Turkey and the United Arab Emirates signed a free trade agreement on Friday.
Addressing his Emirati counterpart Sheikh Mohamed bin Zayed and other officials virtually, Turkish President Recep Tayyip Erdogan described the deal as “historical.”
“The agreement marks a new era in our economic and commercial relations,” Erdogan said. He added that the countries were aiming to increase their mutual trade volume to $25 billion in five years through the agreement. The volume of mutual trade between the countries currently stands close to some $8 billion annually, with the UAE being the 10th largest overseas market for Turkish contractors.
The deal marks a new height in swiftly improving ties between Turkey and the United Arab Emirates after a years-long deep freeze over several regional and bilateral disagreements, including Ankara’s staunch support of the Muslim Brotherhood and the Libyan conflict. Erdogan had once accused the Emirates of funding the 2016 failed coup and threatened to sever ties with the Gulf country over the Abraham Accords.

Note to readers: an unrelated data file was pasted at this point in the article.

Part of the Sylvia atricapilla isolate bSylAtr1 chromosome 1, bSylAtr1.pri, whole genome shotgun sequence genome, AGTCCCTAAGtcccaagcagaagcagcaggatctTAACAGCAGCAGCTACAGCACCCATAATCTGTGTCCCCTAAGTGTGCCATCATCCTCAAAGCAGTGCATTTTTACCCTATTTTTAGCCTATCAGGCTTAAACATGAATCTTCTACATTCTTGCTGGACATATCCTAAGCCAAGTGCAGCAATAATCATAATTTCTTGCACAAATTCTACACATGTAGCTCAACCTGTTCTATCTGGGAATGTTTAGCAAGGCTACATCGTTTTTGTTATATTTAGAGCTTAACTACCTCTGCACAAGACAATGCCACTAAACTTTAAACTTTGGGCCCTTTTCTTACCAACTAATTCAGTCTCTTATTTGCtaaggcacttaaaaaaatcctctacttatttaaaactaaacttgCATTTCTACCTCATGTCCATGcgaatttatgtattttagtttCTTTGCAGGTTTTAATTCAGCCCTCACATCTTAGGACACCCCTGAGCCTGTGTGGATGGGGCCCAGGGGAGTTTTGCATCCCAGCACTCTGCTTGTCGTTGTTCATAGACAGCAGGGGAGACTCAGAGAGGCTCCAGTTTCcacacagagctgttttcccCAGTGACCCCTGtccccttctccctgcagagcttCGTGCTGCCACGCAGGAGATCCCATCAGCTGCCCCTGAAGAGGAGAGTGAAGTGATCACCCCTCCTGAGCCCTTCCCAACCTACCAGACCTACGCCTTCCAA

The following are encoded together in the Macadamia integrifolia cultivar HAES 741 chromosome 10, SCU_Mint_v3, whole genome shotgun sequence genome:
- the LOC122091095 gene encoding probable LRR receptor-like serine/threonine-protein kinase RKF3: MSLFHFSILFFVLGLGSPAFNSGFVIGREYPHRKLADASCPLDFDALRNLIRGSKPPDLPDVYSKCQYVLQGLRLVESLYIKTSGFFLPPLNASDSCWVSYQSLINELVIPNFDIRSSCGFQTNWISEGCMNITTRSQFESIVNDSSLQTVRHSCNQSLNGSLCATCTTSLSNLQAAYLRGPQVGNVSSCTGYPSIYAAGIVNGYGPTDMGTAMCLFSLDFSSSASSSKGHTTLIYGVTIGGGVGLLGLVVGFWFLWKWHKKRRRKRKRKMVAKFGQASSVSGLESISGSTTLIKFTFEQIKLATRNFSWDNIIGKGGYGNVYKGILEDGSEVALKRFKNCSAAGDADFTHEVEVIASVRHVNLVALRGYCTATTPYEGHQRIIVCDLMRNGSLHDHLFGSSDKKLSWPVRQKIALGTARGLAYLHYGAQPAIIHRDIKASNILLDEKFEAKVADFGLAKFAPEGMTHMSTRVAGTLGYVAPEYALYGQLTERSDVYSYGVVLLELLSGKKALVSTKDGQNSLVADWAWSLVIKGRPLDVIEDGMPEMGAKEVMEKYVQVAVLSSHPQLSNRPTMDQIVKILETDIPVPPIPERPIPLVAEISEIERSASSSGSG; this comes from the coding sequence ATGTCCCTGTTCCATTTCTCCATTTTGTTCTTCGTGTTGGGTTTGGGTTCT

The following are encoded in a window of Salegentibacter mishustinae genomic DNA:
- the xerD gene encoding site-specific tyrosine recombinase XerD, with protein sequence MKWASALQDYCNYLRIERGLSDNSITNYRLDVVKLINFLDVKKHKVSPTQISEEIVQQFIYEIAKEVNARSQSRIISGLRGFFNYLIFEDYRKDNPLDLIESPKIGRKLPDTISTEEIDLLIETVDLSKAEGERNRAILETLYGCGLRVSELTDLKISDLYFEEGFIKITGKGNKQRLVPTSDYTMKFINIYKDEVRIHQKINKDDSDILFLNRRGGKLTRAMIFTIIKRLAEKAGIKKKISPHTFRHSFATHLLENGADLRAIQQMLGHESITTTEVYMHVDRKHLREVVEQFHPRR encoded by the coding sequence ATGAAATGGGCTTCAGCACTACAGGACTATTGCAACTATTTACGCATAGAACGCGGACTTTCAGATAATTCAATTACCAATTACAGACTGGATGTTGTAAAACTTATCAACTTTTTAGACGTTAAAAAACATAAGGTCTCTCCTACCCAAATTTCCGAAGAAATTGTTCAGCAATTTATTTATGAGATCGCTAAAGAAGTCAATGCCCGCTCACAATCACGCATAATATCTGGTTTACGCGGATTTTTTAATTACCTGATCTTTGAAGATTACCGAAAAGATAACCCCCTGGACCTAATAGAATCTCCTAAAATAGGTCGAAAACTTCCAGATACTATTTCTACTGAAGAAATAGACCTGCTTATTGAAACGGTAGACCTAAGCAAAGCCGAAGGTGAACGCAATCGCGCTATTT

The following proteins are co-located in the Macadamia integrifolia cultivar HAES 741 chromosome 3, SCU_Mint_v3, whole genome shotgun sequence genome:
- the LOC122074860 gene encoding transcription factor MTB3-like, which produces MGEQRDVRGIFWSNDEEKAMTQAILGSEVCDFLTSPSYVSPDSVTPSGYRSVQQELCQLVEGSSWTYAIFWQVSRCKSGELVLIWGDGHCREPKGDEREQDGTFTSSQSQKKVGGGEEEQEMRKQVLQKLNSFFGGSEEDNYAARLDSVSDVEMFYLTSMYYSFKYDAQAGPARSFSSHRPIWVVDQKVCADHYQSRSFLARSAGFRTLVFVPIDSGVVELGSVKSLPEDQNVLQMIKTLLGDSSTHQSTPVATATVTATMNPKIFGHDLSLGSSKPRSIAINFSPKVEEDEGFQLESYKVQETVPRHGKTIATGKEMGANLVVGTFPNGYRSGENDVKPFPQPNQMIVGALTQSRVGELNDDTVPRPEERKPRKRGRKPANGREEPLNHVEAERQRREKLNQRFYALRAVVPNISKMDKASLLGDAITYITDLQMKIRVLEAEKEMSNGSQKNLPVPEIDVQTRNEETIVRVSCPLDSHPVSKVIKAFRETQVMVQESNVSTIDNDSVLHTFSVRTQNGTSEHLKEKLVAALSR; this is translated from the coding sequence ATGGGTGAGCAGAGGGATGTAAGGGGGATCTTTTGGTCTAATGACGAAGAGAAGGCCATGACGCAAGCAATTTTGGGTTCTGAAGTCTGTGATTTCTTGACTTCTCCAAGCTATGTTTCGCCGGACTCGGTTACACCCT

A regional charm offensive Ankara launched in late 2021 aiming to restore Turkey’s ties with former regional foes, namely Saudi Arabia, the UAE, Israel and Egypt, culminated in Abu Dhabi’s Crown Prince Sheikh Mohammed bin Zayed Al Nahyan’s landmark visit to Ankara in 2021. The crown prince’s visit followed a return visit by Erdogan in early 2022 during which the two countries inked several cooperation deals, including a $5 billion currency swap deal. The parties also agreed to work for the free trade deal during that visit.
“The progress in the Turkey-UAE relations is a matter of pride for us,” Erdogan said, also thanking Abu Dhabi for dispatching humanitarian aid and rescue teams to help relief efforts after the two killer earthquakes that struck southeast Turkey and northern Syria on Feb. 6.